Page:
As Shapiro put it, when leftists see two individuals, one more successful than the other, the conclusion is that the more successful person’s achievements are because they had somehow committed an injustice to the less successful person and that the more successful person owes the less successful person something to equal out their status.

Shapiro thinks that factors such as propensity for hard work, career choices, and personal talents, are far more important in determining individual success than where their race or gender sits on the “ladder of oppression.”

Shapiro also drew ties between the left’s desire for equality of feelings with their historical attempts at achieving economic equality. “So the leftists decided that if they can’t achieve economic equality—they tried that for a century and it resulted in a hundred million people dead—they said okay let’s put that aside for the moment… in the short term, at least we can have equality of feelings… and if we can’t all feel equal in our achievements, at least we can all feel equal in our victimhood at the hands of Western civilization.”

Advice for Attendees

Addressing the audience, many of whom were students, the speakers had some words of advice and encouragement.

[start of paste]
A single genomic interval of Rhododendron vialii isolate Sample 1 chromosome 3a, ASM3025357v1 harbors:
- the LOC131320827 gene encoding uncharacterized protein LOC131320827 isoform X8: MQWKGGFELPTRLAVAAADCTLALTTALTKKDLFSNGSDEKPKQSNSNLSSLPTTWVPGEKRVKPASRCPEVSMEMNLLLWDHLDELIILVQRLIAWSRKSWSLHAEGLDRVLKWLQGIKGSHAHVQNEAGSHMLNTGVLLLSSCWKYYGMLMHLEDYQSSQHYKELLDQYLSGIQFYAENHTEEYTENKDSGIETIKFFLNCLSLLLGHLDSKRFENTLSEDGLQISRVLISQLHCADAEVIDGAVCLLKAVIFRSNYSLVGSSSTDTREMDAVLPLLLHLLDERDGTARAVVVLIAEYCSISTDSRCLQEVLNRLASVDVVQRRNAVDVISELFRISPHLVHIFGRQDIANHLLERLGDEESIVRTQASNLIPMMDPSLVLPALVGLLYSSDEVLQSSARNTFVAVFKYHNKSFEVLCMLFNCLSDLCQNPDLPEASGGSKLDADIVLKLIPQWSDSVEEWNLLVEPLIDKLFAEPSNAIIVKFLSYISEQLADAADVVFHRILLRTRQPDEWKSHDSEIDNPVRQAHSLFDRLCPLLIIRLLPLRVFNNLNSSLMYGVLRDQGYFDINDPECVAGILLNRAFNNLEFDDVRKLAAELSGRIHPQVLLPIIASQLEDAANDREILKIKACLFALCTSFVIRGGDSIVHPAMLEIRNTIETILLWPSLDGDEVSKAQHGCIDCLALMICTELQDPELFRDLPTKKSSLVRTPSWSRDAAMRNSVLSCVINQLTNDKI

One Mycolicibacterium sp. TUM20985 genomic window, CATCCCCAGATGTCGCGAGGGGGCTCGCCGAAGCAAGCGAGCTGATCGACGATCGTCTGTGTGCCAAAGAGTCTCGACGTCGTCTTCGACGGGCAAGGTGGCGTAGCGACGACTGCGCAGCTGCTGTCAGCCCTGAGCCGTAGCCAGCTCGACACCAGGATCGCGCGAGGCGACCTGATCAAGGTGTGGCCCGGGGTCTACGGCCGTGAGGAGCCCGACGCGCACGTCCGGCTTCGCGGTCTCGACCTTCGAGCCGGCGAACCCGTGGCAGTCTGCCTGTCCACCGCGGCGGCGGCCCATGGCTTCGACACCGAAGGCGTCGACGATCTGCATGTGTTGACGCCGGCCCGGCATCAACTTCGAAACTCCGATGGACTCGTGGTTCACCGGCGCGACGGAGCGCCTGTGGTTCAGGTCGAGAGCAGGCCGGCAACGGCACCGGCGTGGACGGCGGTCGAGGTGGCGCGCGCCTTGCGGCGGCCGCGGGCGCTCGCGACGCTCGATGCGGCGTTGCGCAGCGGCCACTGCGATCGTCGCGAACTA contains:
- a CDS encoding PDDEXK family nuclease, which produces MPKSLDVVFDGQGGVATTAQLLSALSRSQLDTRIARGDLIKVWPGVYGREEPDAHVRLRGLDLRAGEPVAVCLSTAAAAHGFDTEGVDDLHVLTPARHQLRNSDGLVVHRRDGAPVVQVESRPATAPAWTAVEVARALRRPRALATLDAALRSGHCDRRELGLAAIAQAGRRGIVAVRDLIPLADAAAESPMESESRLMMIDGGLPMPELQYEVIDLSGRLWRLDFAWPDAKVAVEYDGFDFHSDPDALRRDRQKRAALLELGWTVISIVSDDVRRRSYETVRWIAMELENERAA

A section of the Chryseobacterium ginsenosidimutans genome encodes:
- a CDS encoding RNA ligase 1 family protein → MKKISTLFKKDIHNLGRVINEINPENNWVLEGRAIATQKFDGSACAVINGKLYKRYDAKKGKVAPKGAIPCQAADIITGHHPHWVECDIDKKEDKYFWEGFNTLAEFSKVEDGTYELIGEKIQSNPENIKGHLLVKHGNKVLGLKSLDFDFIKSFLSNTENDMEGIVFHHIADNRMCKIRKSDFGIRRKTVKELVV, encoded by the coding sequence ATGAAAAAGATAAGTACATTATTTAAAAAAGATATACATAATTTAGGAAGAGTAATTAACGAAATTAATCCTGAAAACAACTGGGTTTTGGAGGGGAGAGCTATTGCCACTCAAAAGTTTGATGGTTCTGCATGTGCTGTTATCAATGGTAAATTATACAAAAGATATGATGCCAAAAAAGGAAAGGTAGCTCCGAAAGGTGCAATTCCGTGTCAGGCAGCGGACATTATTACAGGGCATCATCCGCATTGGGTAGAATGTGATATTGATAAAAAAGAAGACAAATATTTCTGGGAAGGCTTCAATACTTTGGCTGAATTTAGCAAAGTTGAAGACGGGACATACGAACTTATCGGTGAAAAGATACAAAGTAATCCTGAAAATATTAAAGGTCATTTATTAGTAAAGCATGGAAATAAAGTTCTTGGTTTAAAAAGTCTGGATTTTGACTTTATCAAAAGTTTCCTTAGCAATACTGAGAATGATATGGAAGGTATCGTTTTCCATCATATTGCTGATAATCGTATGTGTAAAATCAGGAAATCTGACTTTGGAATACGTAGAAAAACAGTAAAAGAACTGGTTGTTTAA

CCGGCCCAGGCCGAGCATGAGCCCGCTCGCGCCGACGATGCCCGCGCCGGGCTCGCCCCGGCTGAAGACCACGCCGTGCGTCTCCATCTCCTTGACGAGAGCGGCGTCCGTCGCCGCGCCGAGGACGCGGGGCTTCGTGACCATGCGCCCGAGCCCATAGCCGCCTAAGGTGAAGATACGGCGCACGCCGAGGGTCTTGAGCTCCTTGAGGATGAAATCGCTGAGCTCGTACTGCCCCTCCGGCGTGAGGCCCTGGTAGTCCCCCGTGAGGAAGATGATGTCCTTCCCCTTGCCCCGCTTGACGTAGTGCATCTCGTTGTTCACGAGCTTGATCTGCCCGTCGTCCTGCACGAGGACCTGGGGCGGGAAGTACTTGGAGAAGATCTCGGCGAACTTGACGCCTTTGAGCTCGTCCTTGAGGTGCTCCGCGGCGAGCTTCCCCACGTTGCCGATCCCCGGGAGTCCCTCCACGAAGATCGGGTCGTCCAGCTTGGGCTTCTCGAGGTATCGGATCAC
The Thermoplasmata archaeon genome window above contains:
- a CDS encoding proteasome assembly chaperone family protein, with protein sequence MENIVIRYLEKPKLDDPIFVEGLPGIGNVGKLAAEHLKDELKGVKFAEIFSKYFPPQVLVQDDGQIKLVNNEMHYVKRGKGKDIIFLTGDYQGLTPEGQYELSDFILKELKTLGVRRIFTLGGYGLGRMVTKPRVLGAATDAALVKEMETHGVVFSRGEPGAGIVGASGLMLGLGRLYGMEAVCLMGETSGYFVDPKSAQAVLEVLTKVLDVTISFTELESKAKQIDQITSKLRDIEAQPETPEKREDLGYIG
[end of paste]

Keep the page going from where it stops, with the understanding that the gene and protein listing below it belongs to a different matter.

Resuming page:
“Be willing to fight, and ask yourself what kind of society do you want to be living [in] five years from now, or ten years from now, or fifty years from now,” Carpay said. “I for one will say it’s better to die standing than living on your knees.”

“If you have a smartphone, you are now a journalist. If you have a smartphone and it has a camera on it, it is your job to expose some of the bad things that are going on on your campuses,” said Shapiro.

In addition to the calls to action, moderation and self-restraint were emphasized.

“Equally importantly to talking about what we can do in the future, we’re going to have to be twice as careful and be judged twice as strongly, but that doesn’t matter; we can’t resort to victimhood of a different strain,” said Gibbs. “Don’t resort to the labels, don’t resort to the personal attack, don’t try and censor other people because, oh, they did it too.”

Official video of the event can be found at

This article was co-written with Jessica Leung and originally published on the Toronto Beacon